We spend about 5 minutes lining up our weapons along our side of the wall. When we are ready, it is on! The front yard transforms itself into a scene from Edward Scissorhands, snow flying through the air, as if we are captives in a snow globe that someone just shook up and turned over, to marvel at its beauty. Minutes of preparation turns into a furious display of warfare that feels much longer than the minute or so it takes us to unleash our fury. This goes on for awhile as we stop to reload over and over. The interesting thing is how we both seemed to follow some unwritten snow fighting rule that forbids us from using guerrilla tactics and running over and attacking up close, negating the use of the wall as cover.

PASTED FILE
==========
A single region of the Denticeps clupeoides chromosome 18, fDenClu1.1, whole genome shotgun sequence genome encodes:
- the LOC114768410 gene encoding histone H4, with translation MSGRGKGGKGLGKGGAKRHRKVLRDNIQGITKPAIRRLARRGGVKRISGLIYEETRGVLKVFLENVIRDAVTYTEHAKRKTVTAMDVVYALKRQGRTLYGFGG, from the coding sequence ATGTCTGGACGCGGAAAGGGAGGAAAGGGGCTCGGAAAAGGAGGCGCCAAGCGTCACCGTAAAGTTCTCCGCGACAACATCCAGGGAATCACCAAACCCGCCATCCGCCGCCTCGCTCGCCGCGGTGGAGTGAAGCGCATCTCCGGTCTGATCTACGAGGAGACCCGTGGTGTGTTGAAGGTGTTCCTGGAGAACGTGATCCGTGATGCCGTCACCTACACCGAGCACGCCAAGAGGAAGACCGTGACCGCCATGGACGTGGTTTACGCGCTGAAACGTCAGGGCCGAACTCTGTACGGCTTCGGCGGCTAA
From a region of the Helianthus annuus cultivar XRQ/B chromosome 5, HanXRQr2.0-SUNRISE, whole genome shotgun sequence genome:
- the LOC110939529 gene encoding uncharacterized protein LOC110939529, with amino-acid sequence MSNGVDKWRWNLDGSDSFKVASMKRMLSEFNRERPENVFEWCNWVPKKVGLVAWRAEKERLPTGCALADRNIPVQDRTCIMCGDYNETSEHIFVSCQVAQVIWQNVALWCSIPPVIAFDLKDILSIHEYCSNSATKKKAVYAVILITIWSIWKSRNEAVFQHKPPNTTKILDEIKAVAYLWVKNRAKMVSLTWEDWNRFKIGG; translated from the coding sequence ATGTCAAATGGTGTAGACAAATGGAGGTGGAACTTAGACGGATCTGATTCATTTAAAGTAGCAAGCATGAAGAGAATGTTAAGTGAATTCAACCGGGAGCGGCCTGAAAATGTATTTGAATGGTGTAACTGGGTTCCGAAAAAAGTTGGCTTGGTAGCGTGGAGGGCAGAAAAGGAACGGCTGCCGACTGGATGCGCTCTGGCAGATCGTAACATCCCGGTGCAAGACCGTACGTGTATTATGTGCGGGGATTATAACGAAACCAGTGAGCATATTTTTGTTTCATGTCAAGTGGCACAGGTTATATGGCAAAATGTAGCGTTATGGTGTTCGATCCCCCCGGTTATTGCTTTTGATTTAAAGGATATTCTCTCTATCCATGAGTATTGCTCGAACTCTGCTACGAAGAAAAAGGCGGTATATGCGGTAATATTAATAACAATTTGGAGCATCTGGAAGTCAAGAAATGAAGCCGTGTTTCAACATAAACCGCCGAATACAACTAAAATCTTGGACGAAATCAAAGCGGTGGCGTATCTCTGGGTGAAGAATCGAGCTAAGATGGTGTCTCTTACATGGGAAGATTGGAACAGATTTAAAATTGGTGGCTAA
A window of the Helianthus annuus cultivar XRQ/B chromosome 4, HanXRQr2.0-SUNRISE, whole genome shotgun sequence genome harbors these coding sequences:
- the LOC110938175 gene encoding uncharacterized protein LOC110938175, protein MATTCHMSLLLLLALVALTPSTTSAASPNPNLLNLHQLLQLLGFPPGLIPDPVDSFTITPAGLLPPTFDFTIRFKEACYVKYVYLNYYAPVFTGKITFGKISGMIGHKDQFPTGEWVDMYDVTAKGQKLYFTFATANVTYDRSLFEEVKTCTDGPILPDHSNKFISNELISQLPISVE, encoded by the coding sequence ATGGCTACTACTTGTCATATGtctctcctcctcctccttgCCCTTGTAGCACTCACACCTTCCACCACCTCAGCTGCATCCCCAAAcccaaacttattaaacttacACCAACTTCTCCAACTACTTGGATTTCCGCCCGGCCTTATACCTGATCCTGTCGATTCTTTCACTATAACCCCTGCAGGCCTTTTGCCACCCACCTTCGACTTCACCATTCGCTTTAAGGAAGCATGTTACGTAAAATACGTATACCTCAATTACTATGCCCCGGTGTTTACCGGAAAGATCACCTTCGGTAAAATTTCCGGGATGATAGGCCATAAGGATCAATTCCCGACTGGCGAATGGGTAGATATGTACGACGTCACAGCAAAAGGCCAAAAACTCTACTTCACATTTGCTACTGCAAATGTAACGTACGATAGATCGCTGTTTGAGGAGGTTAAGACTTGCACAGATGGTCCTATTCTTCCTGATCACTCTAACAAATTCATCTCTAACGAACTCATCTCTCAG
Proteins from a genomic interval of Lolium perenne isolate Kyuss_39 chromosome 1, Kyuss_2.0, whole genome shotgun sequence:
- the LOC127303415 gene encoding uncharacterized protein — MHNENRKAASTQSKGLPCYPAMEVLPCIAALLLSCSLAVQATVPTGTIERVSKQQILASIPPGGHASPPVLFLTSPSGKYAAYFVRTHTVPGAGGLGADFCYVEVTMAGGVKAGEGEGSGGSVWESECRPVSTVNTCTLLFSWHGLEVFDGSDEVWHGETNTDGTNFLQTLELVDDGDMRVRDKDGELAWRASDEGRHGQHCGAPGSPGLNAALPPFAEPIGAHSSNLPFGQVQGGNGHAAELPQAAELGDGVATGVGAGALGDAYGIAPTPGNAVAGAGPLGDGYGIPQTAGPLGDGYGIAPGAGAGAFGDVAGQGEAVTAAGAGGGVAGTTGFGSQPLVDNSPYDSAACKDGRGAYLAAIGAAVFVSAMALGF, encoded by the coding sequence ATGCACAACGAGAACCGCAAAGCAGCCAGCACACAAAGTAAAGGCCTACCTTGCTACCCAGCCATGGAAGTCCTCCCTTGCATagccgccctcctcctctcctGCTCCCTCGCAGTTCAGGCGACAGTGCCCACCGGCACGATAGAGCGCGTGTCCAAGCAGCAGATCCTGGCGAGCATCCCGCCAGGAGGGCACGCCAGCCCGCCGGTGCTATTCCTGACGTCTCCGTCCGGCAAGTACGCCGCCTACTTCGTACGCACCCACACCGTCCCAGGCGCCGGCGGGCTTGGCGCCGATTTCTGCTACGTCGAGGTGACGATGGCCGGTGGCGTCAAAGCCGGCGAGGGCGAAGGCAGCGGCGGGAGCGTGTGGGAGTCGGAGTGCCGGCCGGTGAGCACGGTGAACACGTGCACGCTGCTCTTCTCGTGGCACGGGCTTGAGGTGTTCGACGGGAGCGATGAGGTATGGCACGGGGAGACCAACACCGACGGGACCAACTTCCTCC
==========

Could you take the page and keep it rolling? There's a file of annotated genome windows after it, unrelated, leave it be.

Snow fights usually make us hungry. When we get hungry on a Saturday, there is only one place we go. Of course mom knew this, which is why she gave us just enough money for a slice of pizza and a soda. We don’t walk to the pizza place, we run to the pizza place. It is a small place, right around the corner from our home. The pizza guy knows us very well. We are there quite often. Funny thing is I don’t remember eating anything else there except a slice and a soda, although I am sure they had other items. We are in heaven. It is New York style pizza, piping hot. I always end up burning the roof of my mouth, since I never wait for it to cool down before eating it. As a result, the first bite ends up removing much of the cheese from the slice, creating quite a mess. I don’t care. It’s pizza on a Saturday with my brother. What could be better than this?